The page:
The most famous Samaritan diaspora was attested, of all places, on the island of Delos, with a handful of much discussed and controversial inscriptions. A century ago an excavated area on the island was identified as a synagogue. Several inscriptions which record vows have been associated with Jews of Delos. Two, Ach 66 and 67 (dated between 250-50 BCE, are clearly connected with Samaritan matters. They contain a reference to Mount Garizim, the holiest Samaritan sanctuary (near Schechem-Neapolis) and the object of the donations recorded, and they qualify the Delian Samaritan community as ‘Israelites’. In both cases the subject is an act of generosity, rewarded with a golden wreath and a marble stele, by an individual from Crete, possibly a Samaritan by creed if not by birth. Another donor, this time to the Delian temple of Sarapis (Ach 68, dated 100 CE), is identified as a man hailing from Samaria. Whether pagan or, Samaritan, and more likely the former, it seems that Delos has attracted a number of individuals from Samaritan settlements in Judaea who flourished in their newly chosen home.

A few other inscriptions associated with Samaritans point to marital networks (Ach 35, 1st century CE?, from Athens refers to a Samaritan woman married to an Antiochene); Ach 36 and 37 record names of women who are identified as Samaritan; Ach 41, dated to the 4th-3rd century BCE indicates involvement in civic affairs, numbering a “Samaritan” among members of a local thiasos. An intriguing amulet from Corinth (Ach 50), covered with a pastiche of Pentateuchal verses in Samaritan script, possibly also provides covert references to Baba Rabba, a well known Samaritan leader and reformer, whose dates remain uncertain (late third/early fourth?) and whose exploits, including organized opposition to the Roman authorities, are recorded solely in late Samaritan chronicles. That this amulet found its way into the coffers of a Christian owner has been suggested on the basis of the absence of references to Samaritans in Thessalonike. This is not unlikely but problematic. Perhaps Baba Rabba’s fame has reached the Samaritans in Corinth. He is alleged to have spent some time in Constantinople at the imperial court. In any case, the Hebrew amulet, if a Palestinian product, seems to have followed Paul in his meandering through the Mediterranean.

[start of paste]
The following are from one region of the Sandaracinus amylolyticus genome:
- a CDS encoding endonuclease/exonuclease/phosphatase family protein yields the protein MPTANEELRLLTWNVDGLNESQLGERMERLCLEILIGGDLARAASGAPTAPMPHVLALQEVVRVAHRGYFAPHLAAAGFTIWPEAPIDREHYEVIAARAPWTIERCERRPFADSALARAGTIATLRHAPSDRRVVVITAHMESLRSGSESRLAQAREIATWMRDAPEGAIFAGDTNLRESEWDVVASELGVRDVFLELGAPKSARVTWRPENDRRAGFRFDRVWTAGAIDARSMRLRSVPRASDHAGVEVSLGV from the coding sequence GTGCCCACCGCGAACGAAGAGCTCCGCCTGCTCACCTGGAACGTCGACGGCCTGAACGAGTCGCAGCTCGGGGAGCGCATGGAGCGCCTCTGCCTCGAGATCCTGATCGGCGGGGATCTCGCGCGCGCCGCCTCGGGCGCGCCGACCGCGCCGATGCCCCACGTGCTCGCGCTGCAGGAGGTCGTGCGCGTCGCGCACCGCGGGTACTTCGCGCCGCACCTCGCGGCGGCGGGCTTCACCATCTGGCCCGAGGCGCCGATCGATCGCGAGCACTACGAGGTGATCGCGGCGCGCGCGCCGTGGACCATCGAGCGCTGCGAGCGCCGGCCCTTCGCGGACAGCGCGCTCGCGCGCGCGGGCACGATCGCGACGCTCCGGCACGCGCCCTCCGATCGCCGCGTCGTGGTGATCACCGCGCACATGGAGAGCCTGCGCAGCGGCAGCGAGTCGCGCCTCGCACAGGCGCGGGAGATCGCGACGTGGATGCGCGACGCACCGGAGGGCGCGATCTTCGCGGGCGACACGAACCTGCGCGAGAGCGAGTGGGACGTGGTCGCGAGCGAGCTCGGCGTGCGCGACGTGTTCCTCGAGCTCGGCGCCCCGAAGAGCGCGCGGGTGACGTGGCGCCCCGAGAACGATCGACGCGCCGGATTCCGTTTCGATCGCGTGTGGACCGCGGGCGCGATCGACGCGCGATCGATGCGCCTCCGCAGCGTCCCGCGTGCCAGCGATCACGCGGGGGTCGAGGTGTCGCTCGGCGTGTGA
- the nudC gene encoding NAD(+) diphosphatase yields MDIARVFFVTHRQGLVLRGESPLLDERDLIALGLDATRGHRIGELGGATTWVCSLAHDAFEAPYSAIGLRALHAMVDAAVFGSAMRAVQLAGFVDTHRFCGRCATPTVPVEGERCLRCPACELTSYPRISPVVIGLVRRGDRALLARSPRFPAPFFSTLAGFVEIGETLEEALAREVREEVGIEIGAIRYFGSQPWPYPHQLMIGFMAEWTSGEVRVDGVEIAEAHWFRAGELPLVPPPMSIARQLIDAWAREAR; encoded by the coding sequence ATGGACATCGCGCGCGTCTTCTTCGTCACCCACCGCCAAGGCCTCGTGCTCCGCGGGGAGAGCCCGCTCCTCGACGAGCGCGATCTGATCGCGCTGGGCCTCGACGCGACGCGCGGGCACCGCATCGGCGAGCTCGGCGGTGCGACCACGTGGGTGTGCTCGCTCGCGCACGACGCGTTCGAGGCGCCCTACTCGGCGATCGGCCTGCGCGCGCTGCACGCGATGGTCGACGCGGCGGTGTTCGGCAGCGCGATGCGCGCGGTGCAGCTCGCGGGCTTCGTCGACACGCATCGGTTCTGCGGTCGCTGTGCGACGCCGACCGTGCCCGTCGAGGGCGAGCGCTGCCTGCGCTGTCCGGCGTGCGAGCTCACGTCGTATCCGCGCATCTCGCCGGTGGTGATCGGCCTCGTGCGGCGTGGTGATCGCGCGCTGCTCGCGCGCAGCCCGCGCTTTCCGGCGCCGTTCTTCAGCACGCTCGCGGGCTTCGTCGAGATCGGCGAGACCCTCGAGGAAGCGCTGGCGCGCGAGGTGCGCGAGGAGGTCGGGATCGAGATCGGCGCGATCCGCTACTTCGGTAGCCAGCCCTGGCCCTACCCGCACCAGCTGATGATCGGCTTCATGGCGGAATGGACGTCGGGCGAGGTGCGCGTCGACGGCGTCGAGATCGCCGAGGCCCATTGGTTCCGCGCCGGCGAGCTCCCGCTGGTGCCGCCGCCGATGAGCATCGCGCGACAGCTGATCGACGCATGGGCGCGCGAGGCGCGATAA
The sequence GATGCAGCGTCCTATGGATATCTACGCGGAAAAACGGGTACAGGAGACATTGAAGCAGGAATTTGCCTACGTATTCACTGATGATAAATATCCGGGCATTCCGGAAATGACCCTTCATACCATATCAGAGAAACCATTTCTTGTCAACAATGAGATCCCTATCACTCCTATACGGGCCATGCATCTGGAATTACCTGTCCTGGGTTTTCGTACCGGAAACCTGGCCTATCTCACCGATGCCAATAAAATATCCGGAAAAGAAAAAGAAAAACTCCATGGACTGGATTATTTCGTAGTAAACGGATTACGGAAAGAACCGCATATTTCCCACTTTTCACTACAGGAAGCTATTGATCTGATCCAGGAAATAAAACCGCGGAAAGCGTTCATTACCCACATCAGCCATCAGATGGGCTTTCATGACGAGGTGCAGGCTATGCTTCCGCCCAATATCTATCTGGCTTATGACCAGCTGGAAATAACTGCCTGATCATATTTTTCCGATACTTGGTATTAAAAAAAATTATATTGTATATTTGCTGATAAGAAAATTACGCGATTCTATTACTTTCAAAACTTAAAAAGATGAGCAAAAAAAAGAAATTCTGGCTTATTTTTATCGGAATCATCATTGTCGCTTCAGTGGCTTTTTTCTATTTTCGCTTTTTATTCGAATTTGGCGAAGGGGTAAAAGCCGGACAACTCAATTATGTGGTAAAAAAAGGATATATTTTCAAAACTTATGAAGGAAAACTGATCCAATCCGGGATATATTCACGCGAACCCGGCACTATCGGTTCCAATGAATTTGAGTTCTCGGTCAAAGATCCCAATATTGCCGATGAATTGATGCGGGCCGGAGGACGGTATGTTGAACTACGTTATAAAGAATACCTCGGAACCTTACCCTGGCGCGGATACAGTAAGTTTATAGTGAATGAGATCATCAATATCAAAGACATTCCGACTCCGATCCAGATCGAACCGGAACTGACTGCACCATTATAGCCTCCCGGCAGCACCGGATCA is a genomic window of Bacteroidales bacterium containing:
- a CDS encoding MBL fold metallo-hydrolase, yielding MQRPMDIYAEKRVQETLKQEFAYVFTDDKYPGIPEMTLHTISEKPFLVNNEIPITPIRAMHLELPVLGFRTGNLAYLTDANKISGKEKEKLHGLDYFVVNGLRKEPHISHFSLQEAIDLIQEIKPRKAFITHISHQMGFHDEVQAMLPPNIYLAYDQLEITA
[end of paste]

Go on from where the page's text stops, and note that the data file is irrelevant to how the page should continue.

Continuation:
The difficulties of associating an inscription with ethnicity, creed, symbolism, or language are strikingly illustrated on a funerary stele from Aquincum, Pannonia (Pan 2, late 4th century CE) which bears a family portrait, a Greek text (memorial) naming three individuals, including one named Benjamin, three menorahs, and three times the phrase ‘One God’ ( eis theos). The editors correctly state that this is a case of reuse, printing the original (Latin) funerary inscription and diffusing the excitement createdy by the possibility of a unique Jewish group portrait, not to mention the seeming violation of the Second Commandment of no graven images. The formula ‘One God’, seems to be most often associated with Samaritanism rather than with Judaism of late antiquity. The triad of menorahs and of the heart of the Shema prayer suggest a polemical context aimed at the Trinity. Whether Jewish or, as I suspect, Samaritan, the reuse of a pagan (?) stele, and the triple assertion of monotheistic identity along the Danube in late antiquity suggest the extension of contemporary polemics to the northern frontiers of the empire.

At the end of the volume are many indexes (but no straightforward list of all the inscriptions and their date) and two maps referring to sites of inscriptions. Overall, this enormous undertaking is an exceptionally welcome addition to the sources relating to minorities in antiquity in general and, of course, to Jewish and Samaritan diasporas in particular. Together, the volumes in this series provide an indispensable tool of scholarship and a model of erudition.


1. For review of vol. 3 see BMCR 2005.02.23.

2. See the various publications of Varda Sussman.

3. Tabula Imperii Romani. Iudaea-Palestina does not list a village by that name.